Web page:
That being said, stereotyping and in-group bias in recruitment can have real-life consequences.

Stereotyping in the workplace 

As we saw from the chart above, we judge how competent someone is based on stereotypes.

Once you get to know someone better through working with them, you’re likely to see them more as an individual, but some of this stereotype bias remains.

As a result, people can be overlooked when it comes to both recruitment and promotions.

Whether we like to admit it or not, unconscious bias in hiring is commonplace.

We have biases around how candidates look, how they sound, where they went to university and where they worked previously.

Most hirers wouldn’t like to think of themselves as being prone to stereotype bias, but the truth is that we’re all open to bias - whether we're aware of it or not.

Whilst someone’s perceived warmth can impact their chances of being hired, stereotype bias works in another way too… it plays a role in dictating the types of people we expect to see in a given role.

Stereotypes are bred into us as children and continually reinforced throughout our adult lives.

This is what we see when googling ‘secretary’...

Image search results for secretary

This is what we see when googling ‘developer’...

Image search results for developer


When we hire for a given role, we have a tendency to look for someone who ‘fits the bill.’

But what a typical secretary or developer looks like is often a result of stereotype bias.

Since we generally think of developers as men, we’re likely to subconsciously look for a man to fill that role, since thats what the stereotype tells us a developer should look like.

Effects of stereotyping

Stereotype bias has very real implications for recruitment.

Candidates from minority backgrounds end up being disproportionately overlooked.

Below are the results of three studies around race discrimination.

In each study, identical CVs were sent out to multiple employers, with only the name changed.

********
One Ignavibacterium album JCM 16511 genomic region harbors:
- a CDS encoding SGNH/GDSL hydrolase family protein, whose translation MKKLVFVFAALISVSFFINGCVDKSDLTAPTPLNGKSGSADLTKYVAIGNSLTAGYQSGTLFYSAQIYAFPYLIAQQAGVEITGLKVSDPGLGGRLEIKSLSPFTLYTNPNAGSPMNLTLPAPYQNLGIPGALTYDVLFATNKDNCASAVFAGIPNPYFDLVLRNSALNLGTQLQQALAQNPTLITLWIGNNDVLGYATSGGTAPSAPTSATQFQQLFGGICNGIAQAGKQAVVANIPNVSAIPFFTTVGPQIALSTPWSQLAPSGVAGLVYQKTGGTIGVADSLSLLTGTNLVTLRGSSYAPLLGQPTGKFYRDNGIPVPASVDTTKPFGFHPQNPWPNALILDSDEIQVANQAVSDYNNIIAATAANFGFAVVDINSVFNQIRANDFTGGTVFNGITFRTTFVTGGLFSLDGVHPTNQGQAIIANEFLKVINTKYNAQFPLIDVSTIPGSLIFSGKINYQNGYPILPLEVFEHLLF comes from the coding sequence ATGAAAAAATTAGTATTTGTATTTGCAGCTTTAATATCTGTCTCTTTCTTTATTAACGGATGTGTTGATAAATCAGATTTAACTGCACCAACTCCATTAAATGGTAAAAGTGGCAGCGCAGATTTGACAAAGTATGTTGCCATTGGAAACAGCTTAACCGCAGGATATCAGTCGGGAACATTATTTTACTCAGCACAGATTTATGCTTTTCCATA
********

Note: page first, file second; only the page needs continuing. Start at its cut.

The result: Candidates with non-native sounding names receive fewer callbacks.

And it’s safe to assume that the stereotypes we have around ‘out-groups’ have a fairly large part to play in this.

Bias in the screening process studies
Sources: Weichselbaumer (2016), Edo et al. (2013), Wood et al (2009), Zschirnt & Ruedin (2016), Baert (2015)

How to avoid stereotyping when hiring

The most effective way to remove stereotype bias from recruitment is through a blind hiring process.

Blind hiring works by removing all identifying information from applications so that candidates are assessed anonymously.

Here at Applied, we took this a step further by replacing CVs with work samples - a less biased and more predictive method of assessing skills.

You can get the lowdown on how we’ve removed bias from hiring via our resource below, but here’s how it works at a high level...

Screening

Candidates anonymously answer four ‘work sample’ questions that are specifically designed to test the skills needed for the role by simulating parts of the job.

When using the Applied platform, these answers will be grouped by question and randomised to avoid ordering effects.

Answers are scored by three team members against pre-set criteria.

Interviews

Although candidate will no longer be anonymous, questions are forward-looking (posed hypothetically/ not asking about candidates’ experience) so that candidates are tested on their skills, not just experience.

Again, candidates are objectively scored by multiple interviewers - and scoring is done independently.

Scaling fast guide


We built the Applied platform to eliminate bias using behavioural science research. Curious? Feel free to book in a demo.